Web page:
In general terms the search for meaning refers to making sense of our experiences.
This is survival-oriented and basic to the human brain.
While the ways in which we make sense of our experience change over time, the central drive to do so is life long.
Something of the extent of human purposes was expressed by Maslow. Thus, the search for meaning ranges from the need to eat and find safety, through the development of relationships and a sense of identity, to an exploration of our potential and the quest for transcendence.
a theory of mind and brain that proposes that the operational principle of the brain is holistic , parallel, and analog, with self-organizing tendencies; or, that the whole is greater than the sum of its parts.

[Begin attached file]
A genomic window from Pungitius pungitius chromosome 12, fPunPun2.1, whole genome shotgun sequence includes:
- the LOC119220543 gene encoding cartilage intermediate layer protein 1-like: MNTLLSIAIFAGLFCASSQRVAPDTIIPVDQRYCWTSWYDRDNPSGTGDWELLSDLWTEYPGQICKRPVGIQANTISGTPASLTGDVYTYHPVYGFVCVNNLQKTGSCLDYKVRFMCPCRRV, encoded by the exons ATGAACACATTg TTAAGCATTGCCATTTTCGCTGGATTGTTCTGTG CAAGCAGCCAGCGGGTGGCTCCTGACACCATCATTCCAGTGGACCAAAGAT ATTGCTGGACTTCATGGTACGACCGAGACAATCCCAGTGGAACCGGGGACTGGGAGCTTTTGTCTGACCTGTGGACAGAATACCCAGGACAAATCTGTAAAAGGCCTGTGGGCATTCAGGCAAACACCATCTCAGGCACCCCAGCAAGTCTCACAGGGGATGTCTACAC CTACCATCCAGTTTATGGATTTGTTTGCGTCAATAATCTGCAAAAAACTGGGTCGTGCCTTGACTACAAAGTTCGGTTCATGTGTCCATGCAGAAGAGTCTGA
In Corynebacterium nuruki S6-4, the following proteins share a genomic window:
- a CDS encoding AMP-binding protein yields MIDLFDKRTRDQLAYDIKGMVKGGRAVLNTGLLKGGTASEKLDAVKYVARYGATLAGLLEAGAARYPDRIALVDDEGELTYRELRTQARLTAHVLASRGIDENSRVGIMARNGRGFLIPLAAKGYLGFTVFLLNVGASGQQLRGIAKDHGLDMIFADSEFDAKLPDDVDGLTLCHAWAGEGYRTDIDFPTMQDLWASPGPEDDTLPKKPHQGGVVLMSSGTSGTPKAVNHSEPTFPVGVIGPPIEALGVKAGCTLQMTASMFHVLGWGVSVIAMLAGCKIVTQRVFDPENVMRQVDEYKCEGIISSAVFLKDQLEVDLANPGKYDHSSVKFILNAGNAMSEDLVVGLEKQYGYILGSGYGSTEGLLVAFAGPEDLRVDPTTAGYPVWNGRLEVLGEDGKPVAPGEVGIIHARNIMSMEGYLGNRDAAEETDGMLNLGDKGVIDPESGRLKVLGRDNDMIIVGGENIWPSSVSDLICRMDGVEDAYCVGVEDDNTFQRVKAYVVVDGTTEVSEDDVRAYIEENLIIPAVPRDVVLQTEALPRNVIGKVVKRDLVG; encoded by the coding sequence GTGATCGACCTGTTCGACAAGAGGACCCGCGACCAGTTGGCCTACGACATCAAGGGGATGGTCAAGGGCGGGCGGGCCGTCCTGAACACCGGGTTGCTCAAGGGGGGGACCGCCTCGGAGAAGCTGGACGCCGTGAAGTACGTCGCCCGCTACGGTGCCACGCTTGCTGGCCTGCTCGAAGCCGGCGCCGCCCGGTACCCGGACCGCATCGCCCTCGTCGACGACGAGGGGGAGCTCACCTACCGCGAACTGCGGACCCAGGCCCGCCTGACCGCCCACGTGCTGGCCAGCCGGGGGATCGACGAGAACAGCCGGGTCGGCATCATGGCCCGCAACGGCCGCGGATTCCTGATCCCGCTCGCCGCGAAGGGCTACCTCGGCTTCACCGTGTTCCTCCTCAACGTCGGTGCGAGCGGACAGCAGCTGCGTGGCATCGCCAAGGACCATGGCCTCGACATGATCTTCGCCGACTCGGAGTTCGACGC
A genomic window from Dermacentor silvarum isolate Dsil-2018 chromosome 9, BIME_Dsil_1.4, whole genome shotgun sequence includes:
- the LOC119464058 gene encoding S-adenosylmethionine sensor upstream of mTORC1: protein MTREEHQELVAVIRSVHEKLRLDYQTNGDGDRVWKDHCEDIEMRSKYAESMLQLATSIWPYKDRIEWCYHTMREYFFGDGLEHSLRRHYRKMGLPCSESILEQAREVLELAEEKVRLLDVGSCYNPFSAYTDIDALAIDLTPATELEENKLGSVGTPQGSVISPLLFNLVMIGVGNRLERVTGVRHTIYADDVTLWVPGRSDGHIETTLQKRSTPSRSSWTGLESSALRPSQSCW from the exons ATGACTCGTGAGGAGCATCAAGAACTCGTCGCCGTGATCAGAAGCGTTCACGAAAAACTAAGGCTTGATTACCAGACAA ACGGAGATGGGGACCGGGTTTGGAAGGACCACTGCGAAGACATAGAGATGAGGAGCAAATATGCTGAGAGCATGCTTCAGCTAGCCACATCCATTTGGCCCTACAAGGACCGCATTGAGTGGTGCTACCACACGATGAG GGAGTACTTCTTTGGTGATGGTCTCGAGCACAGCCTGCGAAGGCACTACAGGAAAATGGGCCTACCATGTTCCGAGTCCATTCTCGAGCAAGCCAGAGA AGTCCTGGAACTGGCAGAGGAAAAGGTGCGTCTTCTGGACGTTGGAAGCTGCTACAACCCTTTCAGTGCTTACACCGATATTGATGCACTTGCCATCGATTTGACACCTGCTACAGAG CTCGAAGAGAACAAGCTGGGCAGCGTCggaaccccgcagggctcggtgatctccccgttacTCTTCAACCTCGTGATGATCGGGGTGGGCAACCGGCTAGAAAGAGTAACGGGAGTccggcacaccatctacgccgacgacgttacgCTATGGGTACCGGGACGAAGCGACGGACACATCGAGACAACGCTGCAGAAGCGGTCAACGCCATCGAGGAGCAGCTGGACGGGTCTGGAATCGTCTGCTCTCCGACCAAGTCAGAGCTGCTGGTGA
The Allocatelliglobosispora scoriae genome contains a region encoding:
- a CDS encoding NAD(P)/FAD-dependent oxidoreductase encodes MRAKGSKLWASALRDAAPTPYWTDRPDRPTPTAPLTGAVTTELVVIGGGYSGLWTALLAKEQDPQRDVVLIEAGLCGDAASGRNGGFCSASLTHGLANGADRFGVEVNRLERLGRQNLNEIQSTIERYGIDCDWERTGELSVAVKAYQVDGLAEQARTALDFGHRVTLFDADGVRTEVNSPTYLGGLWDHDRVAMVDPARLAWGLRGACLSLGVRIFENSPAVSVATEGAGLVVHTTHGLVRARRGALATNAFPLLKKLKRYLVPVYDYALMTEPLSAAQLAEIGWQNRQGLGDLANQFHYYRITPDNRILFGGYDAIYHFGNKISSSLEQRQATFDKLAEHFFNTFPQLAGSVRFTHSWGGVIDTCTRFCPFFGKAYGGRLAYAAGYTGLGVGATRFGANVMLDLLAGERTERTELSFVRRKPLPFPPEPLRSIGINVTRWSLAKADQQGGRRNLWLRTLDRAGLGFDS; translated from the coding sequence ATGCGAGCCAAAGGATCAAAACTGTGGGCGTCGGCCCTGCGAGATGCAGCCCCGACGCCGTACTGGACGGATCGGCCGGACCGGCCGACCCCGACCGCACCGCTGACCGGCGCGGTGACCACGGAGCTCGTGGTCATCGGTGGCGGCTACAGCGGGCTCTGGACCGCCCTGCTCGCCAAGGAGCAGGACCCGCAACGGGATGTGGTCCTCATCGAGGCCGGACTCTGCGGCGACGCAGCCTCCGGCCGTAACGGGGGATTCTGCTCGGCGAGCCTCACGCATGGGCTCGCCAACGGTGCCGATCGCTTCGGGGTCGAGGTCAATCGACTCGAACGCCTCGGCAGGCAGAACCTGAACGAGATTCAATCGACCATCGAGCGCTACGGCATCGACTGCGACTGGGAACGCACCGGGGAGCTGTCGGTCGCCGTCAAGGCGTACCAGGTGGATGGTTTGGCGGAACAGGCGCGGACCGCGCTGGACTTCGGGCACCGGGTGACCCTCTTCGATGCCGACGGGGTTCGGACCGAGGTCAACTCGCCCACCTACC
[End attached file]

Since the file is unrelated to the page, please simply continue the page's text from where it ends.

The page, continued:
I cdnuolt blveiee taht I cluod aulaclty uesdnatnrd waht I was rdanieg. Tihs shwos the phaonmneal pweor of the hmuan mnid, aoccdrnig to a rscheearch at Cmabrigde Uinervtisy. It deosn’t mttaer in waht oredr the ltteers in a wrod are, the olny iprmoatnt tihng is taht the frist and lsat ltteer be in the rghit pclae. The rset can be a taotl mses and you can sitll raed it wouthit a porbelm.
Tihs is bcuseae the huamn mnid deos not raed ervey lteter by istlef, but the wrod as a wlohe. Amzanig huh? yaeh and oyu awlyas tghuhot slpeling was ipmorantt!
Howard Gardner’s Theory of Multiple Intelligences p. 126-28
“ This theory is a pluralized way of understanding the intellect. Recent advances in cognitive science, developmental psychology and neuroscience suggest that each person's level of intelligence, as it has been traditionally considered, is actually made up of autonomous faculties that can work individually or in concert with other faculties.”